In every election cycle, it seems like American taxpayers ask lawmakers for tax reform. Let’s face it, none of us want to pay more tax than we absolutely must. In fact, many of us try to take every deduction available to us when filing our annual tax returns. Taxpayers with chronic, expensive health conditions may be dismayed then, to hear that the new tax reform bill targets something they’ve taken advantage of in the past – the annual medical expense deduction.
Current Tax Reform Bill
Lawmakers in D.C. have submitted a tax reform bill that may offer relief regarding issues that may cause taxpayers to heave a sigh of relief. However, removing traditional deductions that benefit many middle-class and elderly citizens is guaranteed to ruffle some feathers.
Your Medical Expense Deduction
Under current laws and IRS guidelines, taxpayers may deduct part of the medical expenses from their annual tax bill. Of course, restrictions like the following apply:
- Eligible medical expenses must total more than 10% of adjusted gross income.
- Some medical costs are deductible, others are not.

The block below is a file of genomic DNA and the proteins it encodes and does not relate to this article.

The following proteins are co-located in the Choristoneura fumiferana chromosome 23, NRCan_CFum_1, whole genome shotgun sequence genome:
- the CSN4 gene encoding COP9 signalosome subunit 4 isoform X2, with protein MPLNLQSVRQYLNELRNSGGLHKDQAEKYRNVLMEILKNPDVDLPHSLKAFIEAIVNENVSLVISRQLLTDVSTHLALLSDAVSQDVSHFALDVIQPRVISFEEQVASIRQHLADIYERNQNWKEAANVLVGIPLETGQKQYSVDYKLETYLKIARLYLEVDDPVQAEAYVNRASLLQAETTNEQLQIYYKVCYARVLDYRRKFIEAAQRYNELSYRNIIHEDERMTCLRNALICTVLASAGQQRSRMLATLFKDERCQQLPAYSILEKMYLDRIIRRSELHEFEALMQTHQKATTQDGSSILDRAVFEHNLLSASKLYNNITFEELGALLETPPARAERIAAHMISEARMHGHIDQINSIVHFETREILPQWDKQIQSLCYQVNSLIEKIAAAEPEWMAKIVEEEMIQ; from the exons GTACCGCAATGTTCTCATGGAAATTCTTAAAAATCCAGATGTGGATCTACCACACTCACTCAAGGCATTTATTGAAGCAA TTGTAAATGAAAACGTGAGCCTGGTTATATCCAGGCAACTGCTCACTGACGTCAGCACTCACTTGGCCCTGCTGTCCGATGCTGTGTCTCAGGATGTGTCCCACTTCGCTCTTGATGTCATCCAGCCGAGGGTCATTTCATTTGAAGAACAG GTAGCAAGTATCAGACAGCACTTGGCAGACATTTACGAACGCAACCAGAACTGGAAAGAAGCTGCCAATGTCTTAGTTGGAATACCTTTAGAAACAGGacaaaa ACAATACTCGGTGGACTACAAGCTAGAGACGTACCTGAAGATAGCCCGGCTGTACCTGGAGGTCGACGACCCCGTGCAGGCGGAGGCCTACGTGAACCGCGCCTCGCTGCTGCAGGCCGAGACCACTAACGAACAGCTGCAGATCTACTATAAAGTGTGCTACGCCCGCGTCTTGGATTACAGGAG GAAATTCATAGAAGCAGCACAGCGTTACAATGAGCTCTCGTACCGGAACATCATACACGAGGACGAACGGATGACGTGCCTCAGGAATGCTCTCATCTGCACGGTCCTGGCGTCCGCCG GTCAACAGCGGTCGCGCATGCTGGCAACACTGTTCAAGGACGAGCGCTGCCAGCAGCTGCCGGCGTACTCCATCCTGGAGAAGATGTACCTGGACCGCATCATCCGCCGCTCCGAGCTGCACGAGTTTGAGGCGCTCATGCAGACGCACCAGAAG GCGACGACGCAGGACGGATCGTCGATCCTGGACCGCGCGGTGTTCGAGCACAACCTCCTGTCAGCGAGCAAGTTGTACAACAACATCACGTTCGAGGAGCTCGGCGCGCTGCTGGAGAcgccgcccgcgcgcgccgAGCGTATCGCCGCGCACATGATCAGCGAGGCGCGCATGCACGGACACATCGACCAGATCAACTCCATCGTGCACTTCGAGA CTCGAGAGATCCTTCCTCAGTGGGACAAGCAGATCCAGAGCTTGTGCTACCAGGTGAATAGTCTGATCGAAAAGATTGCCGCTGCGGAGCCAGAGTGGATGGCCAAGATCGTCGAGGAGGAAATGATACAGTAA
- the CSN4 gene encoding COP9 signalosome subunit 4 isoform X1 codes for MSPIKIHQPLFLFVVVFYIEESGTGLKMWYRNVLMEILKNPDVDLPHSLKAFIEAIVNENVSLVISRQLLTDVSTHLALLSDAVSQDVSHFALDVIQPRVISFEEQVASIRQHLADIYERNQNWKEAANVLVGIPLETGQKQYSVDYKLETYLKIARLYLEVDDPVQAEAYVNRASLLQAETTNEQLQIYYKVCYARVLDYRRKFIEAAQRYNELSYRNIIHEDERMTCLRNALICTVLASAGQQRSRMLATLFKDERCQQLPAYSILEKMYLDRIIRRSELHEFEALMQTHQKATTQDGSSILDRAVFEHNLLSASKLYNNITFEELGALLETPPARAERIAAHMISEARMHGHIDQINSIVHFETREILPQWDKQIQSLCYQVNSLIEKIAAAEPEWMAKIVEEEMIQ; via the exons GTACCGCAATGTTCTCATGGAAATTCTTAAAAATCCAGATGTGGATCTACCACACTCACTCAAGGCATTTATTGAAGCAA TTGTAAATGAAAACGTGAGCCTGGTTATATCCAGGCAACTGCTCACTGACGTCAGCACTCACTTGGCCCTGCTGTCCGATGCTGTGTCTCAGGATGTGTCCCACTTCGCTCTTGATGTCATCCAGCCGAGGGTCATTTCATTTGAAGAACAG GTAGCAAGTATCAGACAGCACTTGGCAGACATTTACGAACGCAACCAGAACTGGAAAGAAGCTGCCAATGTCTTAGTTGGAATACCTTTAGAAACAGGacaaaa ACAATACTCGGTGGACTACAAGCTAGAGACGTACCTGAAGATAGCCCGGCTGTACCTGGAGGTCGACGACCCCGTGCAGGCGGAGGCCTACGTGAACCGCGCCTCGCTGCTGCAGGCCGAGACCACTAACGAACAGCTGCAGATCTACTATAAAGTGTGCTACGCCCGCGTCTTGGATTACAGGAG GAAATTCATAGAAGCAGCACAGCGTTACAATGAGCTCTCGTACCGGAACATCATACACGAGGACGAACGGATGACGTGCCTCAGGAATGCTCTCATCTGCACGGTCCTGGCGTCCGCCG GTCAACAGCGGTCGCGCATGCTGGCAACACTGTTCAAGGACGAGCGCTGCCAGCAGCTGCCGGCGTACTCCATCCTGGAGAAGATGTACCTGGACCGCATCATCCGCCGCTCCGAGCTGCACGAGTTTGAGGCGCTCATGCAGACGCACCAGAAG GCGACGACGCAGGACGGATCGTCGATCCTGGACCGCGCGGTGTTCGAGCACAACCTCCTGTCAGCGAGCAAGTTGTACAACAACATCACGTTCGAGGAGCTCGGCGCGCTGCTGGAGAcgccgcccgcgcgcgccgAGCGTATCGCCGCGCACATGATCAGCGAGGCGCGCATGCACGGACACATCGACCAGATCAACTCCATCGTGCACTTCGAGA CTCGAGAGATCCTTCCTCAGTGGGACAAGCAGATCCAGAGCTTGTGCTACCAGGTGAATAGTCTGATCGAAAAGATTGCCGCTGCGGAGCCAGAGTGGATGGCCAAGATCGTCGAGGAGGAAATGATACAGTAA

- Taxpayers’ reimbursed medical expenses are not deductible.
- To claim this deduction, taxpayers must itemize deductions and fill out the appropriate forms.
In 2015, about 8.8 million taxpayers over the age of 65 used the medical expense deduction. According to IRS data, most people who benefit from this deduction have an annual income of $200,000 or less, but people with high incomes and high medical expenses can still benefit from the deduction.
There’s no guarantee that the proposed tax reform bill will pass the Senate or be signed into law by President Trump. If it passes in its current form, though, removing a deduction used by many American taxpayers may cause an immediate adverse effect.
If you or someone you love suffer from chronic or debilitating conditions, the loss of the medical expense deduction may affect your quality of life. Even your estate planning may be affected, particularly if you have planned for future incapacity or disability.
To discuss your concerns with an experienced Arizona lawyer, call us at (480) 418-8448 or check out one of our free seminars. We provide estate planning advice for clients throughout Arizona, including Ahwatukee, Chandler, Gilbert, Sun Lakes, Mesa, and Tempe.